The opinion of the court was delivered by: Kevin Nathaniel Fox United States Magistrate Judge
Plaintiff Khalid Barnes ("Barnes"), proceeding pro se and in forma pauperis, brought this action against the defendants pursuant to 42 U.S.C. § 1983, alleging that, while he was incarcerated at a Westchester County Department of Corrections jail, the defendants subjected him to "unsafe housing conditions, deliberate indifference to [his] medical needs, religious discrimination, retaliation for filing of grievances and the Federal Civil Rights lawsuit, blatant violations of Attorney Client Privilege, racial discrimination, violation of Plaintiff's rights, constituting cruel and unusual punishment under the First, Fifth, Eighth and Fourteenth Amendments of the United States Constitution." Before the Court is Barnes' application for the Court to appoint counsel to assist him in prosecuting this action.
According to Barnes, he "was arrested March 1, 2004 on an assortment of federal charges . . . [and] was committed to the [custody] of the Westchester Department of Corrections . . . as a pre-trial detainee." Barnes alleges, inter alia, that he was subjected to several acts of retaliation, beginning in March 2005, after he filed grievances about the "sub-standard conditions of confinement" in the Westchester County jail where he was housed. Barnes contends that the retaliatory acts continued to be perpetrated until he was transferred from the facility, in June 2006. However, Barnes maintains that, periodically between June 2006 and February 2008, he was returned to the Westchester County jail facility for appearances in the White Plains branch of this court and, during those stints at the jail, he was subjected to retaliatory treatment. Furthermore, Barnes contends that the defendants "intentionally and collectively orchestrated a bias system where the Plaintiff was met with retaliation, intentional interference, and callous indifference in the right to exercise free speech."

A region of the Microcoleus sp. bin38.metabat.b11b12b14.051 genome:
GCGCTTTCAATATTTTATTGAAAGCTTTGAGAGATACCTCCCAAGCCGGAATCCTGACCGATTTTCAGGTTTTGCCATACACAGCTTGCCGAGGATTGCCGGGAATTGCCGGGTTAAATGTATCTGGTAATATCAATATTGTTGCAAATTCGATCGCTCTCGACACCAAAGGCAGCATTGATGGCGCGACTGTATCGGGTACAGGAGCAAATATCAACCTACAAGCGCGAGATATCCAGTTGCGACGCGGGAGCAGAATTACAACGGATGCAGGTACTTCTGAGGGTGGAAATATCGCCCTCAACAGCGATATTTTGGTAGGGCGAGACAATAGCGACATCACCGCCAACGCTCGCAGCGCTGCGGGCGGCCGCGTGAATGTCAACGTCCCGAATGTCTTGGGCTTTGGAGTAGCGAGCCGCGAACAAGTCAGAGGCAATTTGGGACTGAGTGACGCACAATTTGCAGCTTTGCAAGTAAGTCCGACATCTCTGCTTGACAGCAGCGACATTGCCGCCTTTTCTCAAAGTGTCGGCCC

Barnes requests that the Court appoint counsel to assist him because of "the complexities of the current matter and the defendants['] reluctance to cooperate [in discovery]." Furthermore, Barnes contends that he is "currently on lock down, and as the court knows this facility [U.S. Penitentiary, Pollock, Louisiana], is constantly on lock down. This condition impairs my ability to adequately research and prepare for this matter." In addition, Barnes maintains that he has "attempted to reach out to several attorneys yet [his] inability to pay seemed to be the reason why [he] could not obtain counsel."
On November 30, 2011, the defendants filed a motion to dismiss Barnes' amended complaint. See Docket Entry No. 52. In a Memorandum Opinion and Order issued on August 3, 2012, the Honorable John G. Koeltl denied the defendants' motion to dismiss respecting all claims except Barnes' claims that he suffered constitutional violations as a consequence of Westchester County's corrections policies or customs.
Pleadings drafted by a pro se litigant, such as Barnes, are to be construed liberally and interpreted to raise the strongest arguments they suggest. See Burgos v. Hopkins, 14 F.3d 787, 790 (2d Cir. 1994). In reviewing Barnes' application, the Court has applied this standard.
Civil Litigants have no constitutional right to counsel. See United States v. Coven, 662 F.2d 162, 176 (2d Cir. 1981). However, 28 U.S.C. § 1915(e)(1) authorizes a district court to "request an attorney to represent any person unable to afford counsel." "In deciding whether to appoint counsel, [a] district [court] should first determine whether the indigent's position seems likely to be of substance." Hodge v. Police Officers, 802 F.2d 58, 61 (2d Cir. 1986). An indigent's claim(s) is likely to be of substance if it has merit and "appears to have some chance of success." Id., 802 F.2d at 60-61.
Once a court determines that a plaintiff has satisfied the above-noted threshold requirement, it should consider "secondary criteria" in deciding whether to appoint counsel. Cooper v. A. Sargenti, Co., Inc., 877 F.2d 170, 172-73 (2d Cir. 1989). These criteria include: (1) the indigent's ability to obtain counsel independently; (2) the indigent's ability to investigate the crucial facts; (3) whether conflicting evidence implicating the need for cross-examination will be the major proof presented to the fact finder;
(4) the indigent's ability to present the case; (5) the complexity of the legal issues; and (6) any special reason why appointment of counsel, in the particular case, would be more likely to lead to a just
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